Tuesday, December 13, 2005

Death of a Salesman

In about a month the name of Stanley "Tookie" Williams will not be recognized by the vast majority of Americans. Already, less than 24 hours after his murder, the news cycle has moved on to new tabloid headlines.

And the Jesse Jacksons and Sean Penns of the country have moved on to new spotlight opportunities, new Teri Schaivos and new New Orleans.

Governor Schwarzenegger has moved on from his denial of a clemency request by Mr. Williams to his own continuing headaches in his adopted state (as well as criticism of his suprise decision).

The Governor did absolutely the right thing.

(a well written opinion and decision -with the exception of the occasional silly footnote- though I doubt the governor wrote or understood most of it)

My reader knows I am vehemently opposed to state sponsored murder: the reasons are not important for this article.

As barbaric as capital punishment is, it is also the law of the land, as much as Roe v. Wade. We are the only modern western country that still embraces state-sponsored murder (ironically the countries we condemn as human rights violators and "axis of evil" club members are the biggest executors).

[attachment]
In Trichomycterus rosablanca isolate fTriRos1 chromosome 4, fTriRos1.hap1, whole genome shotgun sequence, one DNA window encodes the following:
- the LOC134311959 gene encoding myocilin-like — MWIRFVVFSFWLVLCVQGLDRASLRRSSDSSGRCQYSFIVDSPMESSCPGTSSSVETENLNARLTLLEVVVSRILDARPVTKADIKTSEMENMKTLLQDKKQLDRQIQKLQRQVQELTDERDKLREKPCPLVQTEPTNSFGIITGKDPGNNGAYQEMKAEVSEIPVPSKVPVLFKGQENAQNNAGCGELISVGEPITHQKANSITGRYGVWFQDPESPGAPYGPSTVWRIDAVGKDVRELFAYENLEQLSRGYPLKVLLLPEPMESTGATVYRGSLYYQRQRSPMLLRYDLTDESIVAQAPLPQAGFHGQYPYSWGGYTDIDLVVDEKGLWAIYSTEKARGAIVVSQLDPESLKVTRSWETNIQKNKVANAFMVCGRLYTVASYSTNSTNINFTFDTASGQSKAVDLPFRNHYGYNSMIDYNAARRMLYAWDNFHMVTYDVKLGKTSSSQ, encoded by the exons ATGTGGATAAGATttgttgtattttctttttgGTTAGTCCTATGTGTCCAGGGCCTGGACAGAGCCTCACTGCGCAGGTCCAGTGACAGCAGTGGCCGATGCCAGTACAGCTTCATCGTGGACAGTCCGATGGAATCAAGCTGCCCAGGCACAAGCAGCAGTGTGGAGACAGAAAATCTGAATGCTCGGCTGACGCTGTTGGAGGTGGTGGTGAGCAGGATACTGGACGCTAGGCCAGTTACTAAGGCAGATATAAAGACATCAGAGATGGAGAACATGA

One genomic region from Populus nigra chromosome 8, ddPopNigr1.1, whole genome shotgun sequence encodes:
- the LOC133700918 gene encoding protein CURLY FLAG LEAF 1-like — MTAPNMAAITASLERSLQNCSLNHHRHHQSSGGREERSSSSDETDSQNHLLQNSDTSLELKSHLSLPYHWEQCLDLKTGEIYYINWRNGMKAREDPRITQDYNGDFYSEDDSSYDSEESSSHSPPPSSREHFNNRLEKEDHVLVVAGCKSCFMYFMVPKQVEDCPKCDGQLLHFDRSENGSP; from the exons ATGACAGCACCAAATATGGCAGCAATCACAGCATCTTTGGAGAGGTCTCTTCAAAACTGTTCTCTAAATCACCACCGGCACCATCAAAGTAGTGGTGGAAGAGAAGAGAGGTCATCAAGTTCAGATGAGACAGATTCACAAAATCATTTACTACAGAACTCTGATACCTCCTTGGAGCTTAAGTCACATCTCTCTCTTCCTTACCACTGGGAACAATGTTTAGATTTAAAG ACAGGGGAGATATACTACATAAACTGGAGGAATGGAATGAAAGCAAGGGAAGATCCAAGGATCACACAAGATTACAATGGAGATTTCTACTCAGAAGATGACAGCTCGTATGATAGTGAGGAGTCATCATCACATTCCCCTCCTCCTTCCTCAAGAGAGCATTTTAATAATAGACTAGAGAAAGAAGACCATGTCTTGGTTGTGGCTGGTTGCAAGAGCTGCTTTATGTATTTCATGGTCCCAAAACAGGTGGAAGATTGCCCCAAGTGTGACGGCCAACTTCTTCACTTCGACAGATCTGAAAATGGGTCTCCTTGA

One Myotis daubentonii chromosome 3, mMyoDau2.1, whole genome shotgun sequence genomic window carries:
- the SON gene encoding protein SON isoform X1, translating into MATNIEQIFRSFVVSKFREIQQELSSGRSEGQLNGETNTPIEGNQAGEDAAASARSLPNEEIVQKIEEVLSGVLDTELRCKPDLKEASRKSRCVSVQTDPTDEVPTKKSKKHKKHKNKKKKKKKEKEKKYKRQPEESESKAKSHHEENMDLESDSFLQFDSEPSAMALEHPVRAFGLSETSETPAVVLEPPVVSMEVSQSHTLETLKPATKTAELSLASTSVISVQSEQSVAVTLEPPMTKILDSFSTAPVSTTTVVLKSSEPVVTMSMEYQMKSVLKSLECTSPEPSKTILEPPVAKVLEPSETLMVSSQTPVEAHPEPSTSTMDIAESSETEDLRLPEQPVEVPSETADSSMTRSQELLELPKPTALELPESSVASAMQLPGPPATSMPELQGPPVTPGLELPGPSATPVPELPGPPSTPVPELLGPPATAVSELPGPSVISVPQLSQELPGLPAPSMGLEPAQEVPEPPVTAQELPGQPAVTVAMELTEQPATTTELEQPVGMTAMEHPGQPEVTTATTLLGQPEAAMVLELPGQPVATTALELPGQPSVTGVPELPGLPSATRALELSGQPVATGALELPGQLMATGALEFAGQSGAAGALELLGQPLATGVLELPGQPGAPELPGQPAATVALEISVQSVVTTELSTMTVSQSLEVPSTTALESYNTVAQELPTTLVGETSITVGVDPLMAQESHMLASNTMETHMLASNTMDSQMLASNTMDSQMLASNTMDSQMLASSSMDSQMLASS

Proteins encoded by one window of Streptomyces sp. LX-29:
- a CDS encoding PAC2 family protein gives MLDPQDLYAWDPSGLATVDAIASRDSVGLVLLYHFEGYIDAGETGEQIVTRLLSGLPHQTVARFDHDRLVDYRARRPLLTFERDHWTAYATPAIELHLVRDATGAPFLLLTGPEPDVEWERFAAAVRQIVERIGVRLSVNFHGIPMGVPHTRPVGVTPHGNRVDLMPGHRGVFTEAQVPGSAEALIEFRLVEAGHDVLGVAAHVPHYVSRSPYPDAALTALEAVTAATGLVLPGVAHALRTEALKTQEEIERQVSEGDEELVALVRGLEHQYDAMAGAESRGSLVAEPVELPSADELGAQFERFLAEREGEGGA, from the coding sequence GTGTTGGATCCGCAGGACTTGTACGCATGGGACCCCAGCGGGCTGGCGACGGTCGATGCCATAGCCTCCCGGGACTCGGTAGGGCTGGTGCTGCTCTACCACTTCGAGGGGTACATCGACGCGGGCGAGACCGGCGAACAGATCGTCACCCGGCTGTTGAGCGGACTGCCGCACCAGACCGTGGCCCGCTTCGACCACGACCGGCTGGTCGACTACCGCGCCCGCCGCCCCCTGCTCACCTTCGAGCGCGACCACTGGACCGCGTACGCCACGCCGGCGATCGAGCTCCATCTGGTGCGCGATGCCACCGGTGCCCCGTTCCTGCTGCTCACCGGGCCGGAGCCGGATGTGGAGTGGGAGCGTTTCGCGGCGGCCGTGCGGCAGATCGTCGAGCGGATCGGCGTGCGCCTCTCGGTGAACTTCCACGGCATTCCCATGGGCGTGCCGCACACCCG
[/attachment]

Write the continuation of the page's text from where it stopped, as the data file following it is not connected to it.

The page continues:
However, Mr. Williams was a cold blooded killer who exhausted the potential of the criminal justice systems appeals process as much or more than anyone before him (including before the "liberal" 9th Circuit), with no glimmer of luck. Just because he is a skilled leader and salesman who managed to champion a following among well meaning high profile people (and some opportunists like the Reverend Jackson) does not mean he should be given preferential treatment over others without those skills and resources. Capital punishment is supposedly the will of the people; it should be rejected in its entirety, not selectively sidestepped in boutique cases. Maybe Tookie should have taken a page from Gary Ridgeway's book, practical leverage rather than idealism.

The ultimate irony is that the last chance of clemency for Mr. Williams was squarely in the hands of a man whose only previously claim to fame was making tens of millions by entertaining audiences with glorified mass murder and gratuitous violence.

1 comment:

Daniel Nicolas said...

Oh the irony. I agree with your viewpoint.